Are you trying to decide if you are writing about a serpent or a snake? What is even the difference between a serpent and a snake?
- ‘Snake’ is any limbless scaled reptile with a long body with glands that sometimes produce venom.
- ‘Serpent’ is just a foul creature that creeps, hisses, or stings.
- ‘Snakes’ can be ‘serpents,’ but serpents aren’t typically ‘snakes.’
- ‘Serpent’ is an outdated term, and people can generally use ‘snake’ instead.
Although some use these words interchangeably, they come from different backgrounds and have multiple uses. Continue reading this post to learn more!
What is the Difference Between 'Serpent’ and ‘Snake’?
Both words are nouns used to identify Ophidia (a class of animals meaning reptiles). However, the terms have different roots, leading to different meanings. Serpent is used in more formal writing and descriptions than Snake. Serpent can be used in the Bible and other religious practices, such as Serpent-god worship from the Western Ghats of India.
For example, Serpent can be used in:
- Ancient Dragons
- Healing Symbols (Rod of Asclepius)
- Describing a giant snake
- Describing a treacherous person
Although some may call these versions snakes, the correct term is Serpent due to their time frame and the usage of the word serpent at the time. Time changes word usage, and we do not typically see snakes large enough to qualify as serpents.
When to Use 'Serpent' vs. ‘Snake’
We see ‘serpent’ and ‘snake’ used as nouns, but what is the proper usage?
‘Serpent’ can describe mythological snakes, lizards, dragon-like creatures, or giant snakes.
For instance, one may say:
We learned about religions in class, and the serpent king rose to protect Buddha.
‘Serpent’ can also describe a treacherous person, but ‘snake’ can be used interchangeably with updated and not antiquated language.
Someone may say to you:
A ‘serpent’ in the Bible used by Satan is who deceived Eve.
‘Snake’ can describe the animal or as a verb to describe a winding motion.
To illustrate what someone saw, they may tell you:
I was outside when a snake crossed before me on the sidewalk.
Use ‘snake’ when referring to twisting or winding.
To demonstrate, you could say:
The road snakes up the hill on the way to the house.
Definition of 'Serpent': What Does 'Serpent' Mean?
According to the Merriam-Webster Dictionary, ‘serpent’ means:
- (archaic) a noxious creature that creeps, hisses, or stings
It can also mean:
- A treacherous person.
Synonyms of Serpent
- Sea Serpent
Definition of 'Snake': What Does 'Snake' Mean?
The same reference book defines 'snake' as:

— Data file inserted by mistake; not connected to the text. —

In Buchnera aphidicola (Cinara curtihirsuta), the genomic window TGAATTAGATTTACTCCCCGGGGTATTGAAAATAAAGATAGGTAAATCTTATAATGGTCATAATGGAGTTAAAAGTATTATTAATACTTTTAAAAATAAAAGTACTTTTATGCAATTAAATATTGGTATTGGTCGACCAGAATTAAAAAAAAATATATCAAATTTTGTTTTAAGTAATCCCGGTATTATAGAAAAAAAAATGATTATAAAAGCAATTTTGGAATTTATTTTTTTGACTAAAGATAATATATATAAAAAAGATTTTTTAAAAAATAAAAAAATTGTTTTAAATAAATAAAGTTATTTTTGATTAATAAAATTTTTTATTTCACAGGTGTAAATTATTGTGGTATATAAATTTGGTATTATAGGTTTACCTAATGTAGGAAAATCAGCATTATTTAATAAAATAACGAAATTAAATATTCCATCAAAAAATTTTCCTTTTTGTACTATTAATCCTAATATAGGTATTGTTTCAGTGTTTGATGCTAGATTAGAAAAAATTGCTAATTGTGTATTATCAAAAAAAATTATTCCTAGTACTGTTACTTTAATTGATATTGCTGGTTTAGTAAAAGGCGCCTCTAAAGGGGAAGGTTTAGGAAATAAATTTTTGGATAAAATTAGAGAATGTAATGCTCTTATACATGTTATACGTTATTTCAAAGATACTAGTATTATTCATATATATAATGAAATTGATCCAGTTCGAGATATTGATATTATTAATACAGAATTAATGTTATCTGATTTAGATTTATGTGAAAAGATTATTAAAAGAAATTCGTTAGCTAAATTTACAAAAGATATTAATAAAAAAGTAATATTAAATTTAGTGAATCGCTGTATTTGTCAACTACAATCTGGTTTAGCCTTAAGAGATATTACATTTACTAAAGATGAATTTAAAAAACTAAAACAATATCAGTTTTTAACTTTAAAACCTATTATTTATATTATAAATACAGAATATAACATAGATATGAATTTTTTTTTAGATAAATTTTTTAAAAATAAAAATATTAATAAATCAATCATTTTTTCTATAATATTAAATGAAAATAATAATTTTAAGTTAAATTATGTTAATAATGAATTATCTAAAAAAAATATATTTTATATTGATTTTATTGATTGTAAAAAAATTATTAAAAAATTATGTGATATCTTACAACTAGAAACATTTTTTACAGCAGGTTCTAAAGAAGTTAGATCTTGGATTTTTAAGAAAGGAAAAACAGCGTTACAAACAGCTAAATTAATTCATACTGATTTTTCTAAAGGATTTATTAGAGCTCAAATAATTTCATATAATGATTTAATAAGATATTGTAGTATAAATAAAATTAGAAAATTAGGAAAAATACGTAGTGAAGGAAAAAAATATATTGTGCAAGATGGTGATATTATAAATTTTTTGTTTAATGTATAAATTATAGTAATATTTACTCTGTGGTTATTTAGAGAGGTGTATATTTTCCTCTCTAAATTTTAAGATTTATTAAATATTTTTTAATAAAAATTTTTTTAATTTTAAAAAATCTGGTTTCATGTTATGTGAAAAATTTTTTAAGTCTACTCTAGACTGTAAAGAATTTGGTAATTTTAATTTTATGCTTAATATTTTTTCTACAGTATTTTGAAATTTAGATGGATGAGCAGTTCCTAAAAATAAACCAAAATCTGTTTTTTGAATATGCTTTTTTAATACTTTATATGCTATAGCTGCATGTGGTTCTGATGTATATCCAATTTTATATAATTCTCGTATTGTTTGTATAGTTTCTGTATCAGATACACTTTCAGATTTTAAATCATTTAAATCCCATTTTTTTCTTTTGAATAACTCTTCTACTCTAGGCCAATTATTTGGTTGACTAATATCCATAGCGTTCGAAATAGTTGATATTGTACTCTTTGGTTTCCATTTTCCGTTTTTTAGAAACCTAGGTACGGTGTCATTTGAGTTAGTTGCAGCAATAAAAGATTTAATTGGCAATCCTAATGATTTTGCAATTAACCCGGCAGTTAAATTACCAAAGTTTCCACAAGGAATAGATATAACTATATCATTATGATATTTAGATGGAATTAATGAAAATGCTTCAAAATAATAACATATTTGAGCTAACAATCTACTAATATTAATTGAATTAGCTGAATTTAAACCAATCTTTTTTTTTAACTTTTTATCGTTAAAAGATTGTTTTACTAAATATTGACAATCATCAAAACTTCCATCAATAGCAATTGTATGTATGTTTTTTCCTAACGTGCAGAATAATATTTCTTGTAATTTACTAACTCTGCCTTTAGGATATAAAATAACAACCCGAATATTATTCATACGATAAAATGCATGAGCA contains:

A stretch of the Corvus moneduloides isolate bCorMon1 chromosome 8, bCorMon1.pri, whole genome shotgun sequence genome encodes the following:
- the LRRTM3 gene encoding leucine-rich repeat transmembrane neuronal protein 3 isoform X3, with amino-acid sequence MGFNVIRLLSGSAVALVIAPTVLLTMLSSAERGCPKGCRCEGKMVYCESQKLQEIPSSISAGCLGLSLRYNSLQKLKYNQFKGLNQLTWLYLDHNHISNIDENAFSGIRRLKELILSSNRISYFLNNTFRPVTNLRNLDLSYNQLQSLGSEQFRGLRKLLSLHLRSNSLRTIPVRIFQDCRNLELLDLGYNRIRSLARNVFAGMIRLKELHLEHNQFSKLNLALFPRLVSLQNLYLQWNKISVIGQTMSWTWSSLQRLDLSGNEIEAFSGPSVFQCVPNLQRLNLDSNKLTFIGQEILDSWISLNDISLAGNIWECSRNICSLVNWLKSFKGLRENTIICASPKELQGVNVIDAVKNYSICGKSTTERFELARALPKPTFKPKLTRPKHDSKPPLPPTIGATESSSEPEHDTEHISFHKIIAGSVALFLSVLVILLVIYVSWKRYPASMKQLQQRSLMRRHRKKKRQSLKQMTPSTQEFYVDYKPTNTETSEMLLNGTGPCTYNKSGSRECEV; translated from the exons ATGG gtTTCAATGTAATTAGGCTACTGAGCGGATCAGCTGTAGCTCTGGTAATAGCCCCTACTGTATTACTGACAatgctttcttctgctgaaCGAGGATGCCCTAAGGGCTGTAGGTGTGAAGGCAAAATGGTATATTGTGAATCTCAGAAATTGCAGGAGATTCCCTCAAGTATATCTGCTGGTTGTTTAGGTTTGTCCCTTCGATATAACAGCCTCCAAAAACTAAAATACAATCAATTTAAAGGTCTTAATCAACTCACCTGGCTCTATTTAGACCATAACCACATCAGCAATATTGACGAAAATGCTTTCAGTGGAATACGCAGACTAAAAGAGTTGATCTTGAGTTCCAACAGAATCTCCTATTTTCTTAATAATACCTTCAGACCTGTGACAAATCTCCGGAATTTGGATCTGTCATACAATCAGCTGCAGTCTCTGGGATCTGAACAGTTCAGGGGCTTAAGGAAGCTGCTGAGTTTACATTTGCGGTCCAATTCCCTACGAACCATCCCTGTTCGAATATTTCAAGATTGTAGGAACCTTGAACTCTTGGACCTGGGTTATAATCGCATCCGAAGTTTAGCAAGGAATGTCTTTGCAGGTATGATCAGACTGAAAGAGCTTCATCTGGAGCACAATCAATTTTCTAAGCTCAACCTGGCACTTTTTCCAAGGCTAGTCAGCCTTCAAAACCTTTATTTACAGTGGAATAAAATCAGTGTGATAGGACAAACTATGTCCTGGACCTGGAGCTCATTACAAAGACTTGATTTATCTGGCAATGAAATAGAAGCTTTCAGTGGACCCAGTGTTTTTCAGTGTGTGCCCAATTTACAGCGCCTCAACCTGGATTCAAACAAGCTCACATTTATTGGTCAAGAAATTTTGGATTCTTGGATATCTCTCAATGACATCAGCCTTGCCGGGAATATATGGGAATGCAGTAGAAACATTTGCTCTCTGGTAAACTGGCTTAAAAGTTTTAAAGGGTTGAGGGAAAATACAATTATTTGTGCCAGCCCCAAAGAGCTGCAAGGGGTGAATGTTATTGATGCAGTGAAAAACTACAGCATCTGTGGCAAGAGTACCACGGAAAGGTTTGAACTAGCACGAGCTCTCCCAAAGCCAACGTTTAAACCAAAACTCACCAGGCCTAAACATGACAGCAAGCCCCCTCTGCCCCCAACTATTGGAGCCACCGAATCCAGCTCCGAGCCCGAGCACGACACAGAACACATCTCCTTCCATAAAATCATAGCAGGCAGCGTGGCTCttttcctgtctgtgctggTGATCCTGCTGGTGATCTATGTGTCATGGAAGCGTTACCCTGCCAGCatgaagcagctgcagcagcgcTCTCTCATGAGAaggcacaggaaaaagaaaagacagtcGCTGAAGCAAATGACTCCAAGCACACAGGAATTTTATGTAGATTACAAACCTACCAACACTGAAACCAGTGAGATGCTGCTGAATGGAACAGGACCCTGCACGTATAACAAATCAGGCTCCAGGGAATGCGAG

- Any of numerous limbless scaled reptiles with a long tapering body and with salivary glands
It can also mean:
- A worthless or treacherous fellow.
- Something (such as a plumber’s snake) resembling a snake.
- To wind in the manner of a snake.
Synonyms of 'Snake’
- Rat Snake
- Dog (a person whose behavior is offensive to others)
- Son of a gun
Pronunciation: How to Pronounce 'Serpent' or 'Snake'
To clarify the words, we will cover pronunciation. This will allow you to use the word correctly not only in writing but also in conversations.
The phonetic spelling of 'serpent' is:
Use this phonetic spelling to pronounce 'snake':
Sample Sentences Using 'Serpent' or 'Snake'
Review these sample sentences to see 'serpent' or 'snake’ in use.
- A winged serpent flew through the sky, breathing fire on the people below. The townspeople ran to protect themselves.
- I recently discovered that some Pentecostal Christians use serpents in their sermons and that the reasoning concerns capitalism!
- I didn’t believe the myths of the Serpent-God until I saw him for myself. I needed proof that he existed, and he presented himself to me.
- One of the most famous serpents is Hydra, the multi-headed serpent from Greece. Not only was it a difficult foe due to its venom, but it would grow back a head when a serpent’s head was cut off!
- Although most serpents are not known for having feathers, the Quetzalcoatl or Feathered Serpent Deity was a god to people in Mesoamerica.
- A popular serpent reference would be the Basilisk in Harry Potter and Chamber of Secrets. Harry had to speak parseltongue (a way to talk to snakes) to have the final boss fight against the serpent.
- Be cautious about whom you share information with. Some people can secretly be a serpent telling their secrets to others.
- It is taboo to harm snakes in sacred groves in India due to the snake deities.
- Not all snakes are venomous, but almost all snakes are not poisonous. Being poisonous is something that impacts a person when it is digested.
- It took time to accept that my daughter has a pet snake that I will see when I go to her house.
- Snakes are a common phobia called ophidiophobia. This is where people have an overwhelming fear and anxiety relating to snakes.
- The trail I hiked on two weeks ago snakes around the river outside of Okeechobee.
- In a research study, snakes were detected more easily than frogs. There are many hypotheses as to why this might be.
- I am thankful for the black racer snake around the house. It keeps rats, mice, and other rodents in check.
Closing Words on ‘Serpent’ vs. ‘Snake’
That is an abundance of information about Serpents and Snakes! To review:
- ‘Serpents’ are usually giant and used in older texts.
- 'Snakes’ are technically ‘serpents,’ but it is a subclass.
- You can use the terms interchangeably, as they are synonyms.
Overall, which word to use is up to you, but you will most likely be understood easily if referring to something as a snake outside of religious contexts.
All posts on our website explain how to use tricky words correctly. Check back frequently to reduce the errors in your writing. You can find additional resources on English words in the confusing words section.